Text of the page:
She shook her head. Was it better to know that Remy shared her feelings? Had something changed between them now? Or was knowing worse because she couldn’t have them, and this just another one of the disappointments she’d experienced since she’d met them? No, not another disappointment. The worst one imaginable.

“Oh, Remy,” she said, feeling tears spill over. “You have just ruined me. Every time I think I can trust you, there’s always one really big hitch.”

Although Remy puts Sam in the position of power by pledging that she can be the one who decides when they will kiss, have sex, date, whatever “have me” means, Sam realizes their words may be emotionally true, but they aren’t going to be a physical reality. Sam might get to sleep with Remy on the flight if she wants to, but she’s never going to “have” Remy. Someone else will. Although she’s hurt at the end of the scene, she at least has the power to not sleep with Remy, to not allow herself to be hurt, because she knows Remy’s going to marry someone else in the long run.

Now let’s look at the second version of this scene:

After an eternity, Remy pulled away from her mouth and put their foreheads together. They were still holding hands. “I want you so badly,” they whispered, their breath hot on Sam’s face. “I’ve wanted you since the first time I saw you.”

Sam didn’t know how to respond. It was the declaration she had been waiting for. Confirmation that she hadn’t imagined all the tension between them and that Remy wasn’t just using her and didn’t just see her as unconditional support for their gender. As a lower class plaything. And although their first meeting was a mess, their dinner together had been a dream. Breakfast together – was it only yesterday? – had felt so intimate, like they were old friends and lovers catching up on secrets they wouldn’t share with anyone else.

She wanted to their kiss to carry them away. To tumble to the couch together before the plane landed and everything changed. She wanted to see and touch their body. To show them it was beautiful, however it was made. She wanted to let them watch her come undone in the most private way. And she wanted to be responsible for making them come undone, to see, finally, behind their shields.

“You can have me.” Her words came out in a breath, and she clutched tighter to Remy. “Whenever you want, you can have me.”

“But I can’t,” Remy admitted. “Because I have to marry Genevieve.”

Sam jerked away from them. Since they’d met, she’d kept her cool and protected herself from their nonchalance. Had something changed between them now that she’d admitted she desired Remy too? Or was it worse because now she’d made herself vulnerable and felt the sting of rejection? Was she this just another one of the disappointments she’d experienced since she’d met them? No, not another disappointment. The worst one imaginable.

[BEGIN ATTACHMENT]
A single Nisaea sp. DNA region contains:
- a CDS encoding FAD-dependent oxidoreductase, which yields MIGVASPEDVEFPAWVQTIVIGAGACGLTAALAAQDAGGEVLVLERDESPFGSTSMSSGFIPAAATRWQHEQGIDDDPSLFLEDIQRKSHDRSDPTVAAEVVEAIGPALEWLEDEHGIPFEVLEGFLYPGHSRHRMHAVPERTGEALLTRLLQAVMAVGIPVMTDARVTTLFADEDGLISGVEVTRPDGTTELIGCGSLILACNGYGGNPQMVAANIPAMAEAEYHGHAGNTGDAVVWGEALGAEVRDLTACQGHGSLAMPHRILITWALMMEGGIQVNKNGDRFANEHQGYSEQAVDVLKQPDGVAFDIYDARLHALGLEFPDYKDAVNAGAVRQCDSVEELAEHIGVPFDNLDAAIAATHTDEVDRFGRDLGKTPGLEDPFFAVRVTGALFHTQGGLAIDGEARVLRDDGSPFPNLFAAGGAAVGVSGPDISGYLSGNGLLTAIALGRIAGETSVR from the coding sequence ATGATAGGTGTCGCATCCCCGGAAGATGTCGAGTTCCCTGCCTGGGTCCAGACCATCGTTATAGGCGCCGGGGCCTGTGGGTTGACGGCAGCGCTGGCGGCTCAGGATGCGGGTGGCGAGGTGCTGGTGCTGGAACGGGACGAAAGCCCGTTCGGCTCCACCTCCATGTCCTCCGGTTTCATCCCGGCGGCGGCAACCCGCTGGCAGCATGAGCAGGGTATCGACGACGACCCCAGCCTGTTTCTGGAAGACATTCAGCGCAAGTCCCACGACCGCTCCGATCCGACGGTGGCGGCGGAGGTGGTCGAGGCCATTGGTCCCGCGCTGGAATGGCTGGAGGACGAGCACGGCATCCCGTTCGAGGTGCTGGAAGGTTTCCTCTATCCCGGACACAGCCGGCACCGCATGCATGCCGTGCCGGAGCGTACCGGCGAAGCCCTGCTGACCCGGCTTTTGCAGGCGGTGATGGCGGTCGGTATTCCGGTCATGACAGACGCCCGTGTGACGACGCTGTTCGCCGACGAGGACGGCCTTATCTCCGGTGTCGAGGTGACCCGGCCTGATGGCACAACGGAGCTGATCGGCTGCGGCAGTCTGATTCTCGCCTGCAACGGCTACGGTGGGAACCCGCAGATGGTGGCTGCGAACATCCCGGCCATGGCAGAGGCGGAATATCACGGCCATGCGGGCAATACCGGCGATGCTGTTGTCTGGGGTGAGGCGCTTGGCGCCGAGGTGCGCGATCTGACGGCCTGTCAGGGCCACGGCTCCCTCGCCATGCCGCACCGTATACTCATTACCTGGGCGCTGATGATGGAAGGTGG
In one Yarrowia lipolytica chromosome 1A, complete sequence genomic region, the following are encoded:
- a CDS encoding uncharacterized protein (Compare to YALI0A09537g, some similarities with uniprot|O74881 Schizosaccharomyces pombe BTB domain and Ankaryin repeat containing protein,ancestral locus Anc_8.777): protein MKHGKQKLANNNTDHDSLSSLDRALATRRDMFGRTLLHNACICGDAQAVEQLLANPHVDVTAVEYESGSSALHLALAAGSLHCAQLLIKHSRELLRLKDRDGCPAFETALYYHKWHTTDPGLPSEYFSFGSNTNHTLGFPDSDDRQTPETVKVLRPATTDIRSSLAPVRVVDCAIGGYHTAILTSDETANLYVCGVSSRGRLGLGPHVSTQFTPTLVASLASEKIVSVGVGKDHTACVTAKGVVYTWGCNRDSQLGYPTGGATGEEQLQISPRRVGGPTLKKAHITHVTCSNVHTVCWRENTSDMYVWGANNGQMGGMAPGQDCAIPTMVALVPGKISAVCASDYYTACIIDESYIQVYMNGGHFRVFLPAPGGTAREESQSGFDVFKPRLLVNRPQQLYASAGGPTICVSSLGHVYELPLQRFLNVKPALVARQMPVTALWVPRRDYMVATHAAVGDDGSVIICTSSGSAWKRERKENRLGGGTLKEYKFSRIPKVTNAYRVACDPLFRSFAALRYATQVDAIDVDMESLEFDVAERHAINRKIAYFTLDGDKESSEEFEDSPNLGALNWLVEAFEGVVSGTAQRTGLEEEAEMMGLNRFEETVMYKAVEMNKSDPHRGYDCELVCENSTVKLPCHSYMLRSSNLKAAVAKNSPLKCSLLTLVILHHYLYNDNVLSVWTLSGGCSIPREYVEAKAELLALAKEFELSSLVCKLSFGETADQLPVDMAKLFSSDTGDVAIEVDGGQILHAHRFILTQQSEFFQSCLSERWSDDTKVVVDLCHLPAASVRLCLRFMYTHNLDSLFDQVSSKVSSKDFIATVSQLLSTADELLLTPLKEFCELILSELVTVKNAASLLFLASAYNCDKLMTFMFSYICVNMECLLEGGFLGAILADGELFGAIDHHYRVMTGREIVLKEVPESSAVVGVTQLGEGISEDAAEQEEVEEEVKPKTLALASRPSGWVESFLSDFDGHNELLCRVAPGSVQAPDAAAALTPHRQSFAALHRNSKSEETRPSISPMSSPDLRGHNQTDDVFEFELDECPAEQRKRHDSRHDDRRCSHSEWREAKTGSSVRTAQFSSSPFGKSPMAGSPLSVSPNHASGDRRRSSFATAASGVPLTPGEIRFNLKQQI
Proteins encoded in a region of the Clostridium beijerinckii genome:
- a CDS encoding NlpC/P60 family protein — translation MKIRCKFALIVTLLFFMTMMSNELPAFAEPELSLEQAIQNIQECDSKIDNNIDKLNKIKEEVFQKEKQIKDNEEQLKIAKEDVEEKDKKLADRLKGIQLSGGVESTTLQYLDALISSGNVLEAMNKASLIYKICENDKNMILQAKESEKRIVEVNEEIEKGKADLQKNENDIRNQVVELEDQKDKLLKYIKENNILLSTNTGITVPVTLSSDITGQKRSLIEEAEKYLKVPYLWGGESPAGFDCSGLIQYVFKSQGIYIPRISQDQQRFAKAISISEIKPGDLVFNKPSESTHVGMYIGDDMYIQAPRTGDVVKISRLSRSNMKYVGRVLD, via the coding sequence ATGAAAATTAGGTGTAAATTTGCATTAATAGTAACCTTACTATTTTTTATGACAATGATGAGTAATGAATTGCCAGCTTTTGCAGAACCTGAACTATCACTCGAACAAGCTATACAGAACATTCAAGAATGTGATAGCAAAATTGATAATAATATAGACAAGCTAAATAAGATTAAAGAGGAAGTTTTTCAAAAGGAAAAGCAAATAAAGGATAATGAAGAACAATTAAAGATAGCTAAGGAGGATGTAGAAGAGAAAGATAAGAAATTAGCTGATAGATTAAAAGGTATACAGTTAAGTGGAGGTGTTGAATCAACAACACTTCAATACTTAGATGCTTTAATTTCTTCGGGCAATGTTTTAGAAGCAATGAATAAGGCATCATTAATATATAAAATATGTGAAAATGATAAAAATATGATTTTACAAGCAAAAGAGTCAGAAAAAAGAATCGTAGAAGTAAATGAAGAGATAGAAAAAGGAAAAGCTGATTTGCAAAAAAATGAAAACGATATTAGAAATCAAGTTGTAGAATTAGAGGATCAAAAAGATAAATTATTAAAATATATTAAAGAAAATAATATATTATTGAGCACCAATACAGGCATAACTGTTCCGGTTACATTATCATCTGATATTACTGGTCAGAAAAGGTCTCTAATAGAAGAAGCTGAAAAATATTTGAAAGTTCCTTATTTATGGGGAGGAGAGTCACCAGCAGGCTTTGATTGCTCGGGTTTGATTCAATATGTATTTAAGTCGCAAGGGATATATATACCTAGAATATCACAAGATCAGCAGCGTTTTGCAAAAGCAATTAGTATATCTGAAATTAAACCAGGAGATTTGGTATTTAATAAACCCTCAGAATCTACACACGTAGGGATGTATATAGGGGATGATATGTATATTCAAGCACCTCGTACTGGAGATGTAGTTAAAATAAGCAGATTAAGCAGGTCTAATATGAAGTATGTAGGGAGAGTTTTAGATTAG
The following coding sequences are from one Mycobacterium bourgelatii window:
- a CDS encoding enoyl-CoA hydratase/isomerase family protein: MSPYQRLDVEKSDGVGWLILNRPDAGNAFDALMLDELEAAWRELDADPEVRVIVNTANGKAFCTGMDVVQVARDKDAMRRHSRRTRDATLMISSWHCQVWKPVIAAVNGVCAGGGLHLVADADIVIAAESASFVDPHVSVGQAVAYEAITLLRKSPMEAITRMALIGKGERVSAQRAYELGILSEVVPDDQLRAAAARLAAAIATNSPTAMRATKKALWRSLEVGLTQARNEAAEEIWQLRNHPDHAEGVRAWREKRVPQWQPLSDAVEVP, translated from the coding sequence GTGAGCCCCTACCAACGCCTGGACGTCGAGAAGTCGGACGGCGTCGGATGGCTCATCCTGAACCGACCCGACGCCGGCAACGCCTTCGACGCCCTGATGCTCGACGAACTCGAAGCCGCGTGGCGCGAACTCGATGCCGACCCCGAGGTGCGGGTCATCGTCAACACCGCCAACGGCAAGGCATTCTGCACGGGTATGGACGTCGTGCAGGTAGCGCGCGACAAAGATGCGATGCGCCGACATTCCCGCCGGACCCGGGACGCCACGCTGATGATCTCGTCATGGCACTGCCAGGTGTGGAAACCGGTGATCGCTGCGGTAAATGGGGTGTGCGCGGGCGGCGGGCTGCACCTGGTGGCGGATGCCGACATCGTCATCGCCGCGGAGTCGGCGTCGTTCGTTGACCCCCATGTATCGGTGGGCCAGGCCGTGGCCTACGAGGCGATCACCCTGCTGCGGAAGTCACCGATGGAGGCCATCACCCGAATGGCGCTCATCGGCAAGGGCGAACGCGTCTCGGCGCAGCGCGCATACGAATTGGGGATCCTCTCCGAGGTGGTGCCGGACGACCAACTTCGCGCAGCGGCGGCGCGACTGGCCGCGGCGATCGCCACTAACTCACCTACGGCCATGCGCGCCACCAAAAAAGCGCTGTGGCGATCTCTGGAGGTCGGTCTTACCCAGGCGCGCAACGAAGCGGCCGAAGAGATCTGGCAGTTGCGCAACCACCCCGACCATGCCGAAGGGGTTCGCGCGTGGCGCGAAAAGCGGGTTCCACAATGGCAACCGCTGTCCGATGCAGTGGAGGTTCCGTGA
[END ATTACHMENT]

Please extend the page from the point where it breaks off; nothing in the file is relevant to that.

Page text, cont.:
“Oh, Remy,” she said, feeling tears spill over. “You have just ruined me. Every time I think I can trust you, there’s always one really big hitch.”

As in the previous scene, Remy tries to give Sam power by admitting their desire for her and letting Sam decide if she wants to admit hers back. In this version, she does. She pledges herself to Remy, and it’s Remy who shatters her hope with the reality that they can’t really be together. This version has more emotional sting, but it also has the uncomfortable reiteration of their power dynamic: Remy/royal/wealthy/powerful vs. Sam/commoner/poor/vulnerable.

Which version will make it into the final manuscript, and how will they get out of the mess of Remy’s forced marriage to Genevieve? You’ll have to wait and see!

To series or not to series?

I recently tweeted a semi-complaint, semi-joke that while brainstorming my next novel with my wife at dinner one night, she essentially rewrote the entire plot and then explained to me how it should be a series, rather than a standalone novel. My wife is a very talented musician who understands the Instagram generation in ways I never will, but she has never called herself a writer. So I took this advice as helpful – it was! – and also kind of laughed at how zealous she had been.

But, two days later, I’m still thinking about her idea.

I write standalone novels, which makes me a little unusual in today’s publishing world. I see and hear characters and write out their story to its end, which in romance means a declaration of love and reasonable assurance they will remain happy together. Usually, the next two characters who need to find each other to find happiness pop into my head halfway through drafting of the previous story, and once revisions on that previous story are complete, I let the new characters tell me what’s up. I don’t usually think about how the old characters are doing, except to revisit their story every now and then and smile (since, after all, I wrote it, and at least I like it if no one else does).

Writers, do you ever re-read your own work and just bask in how great it is?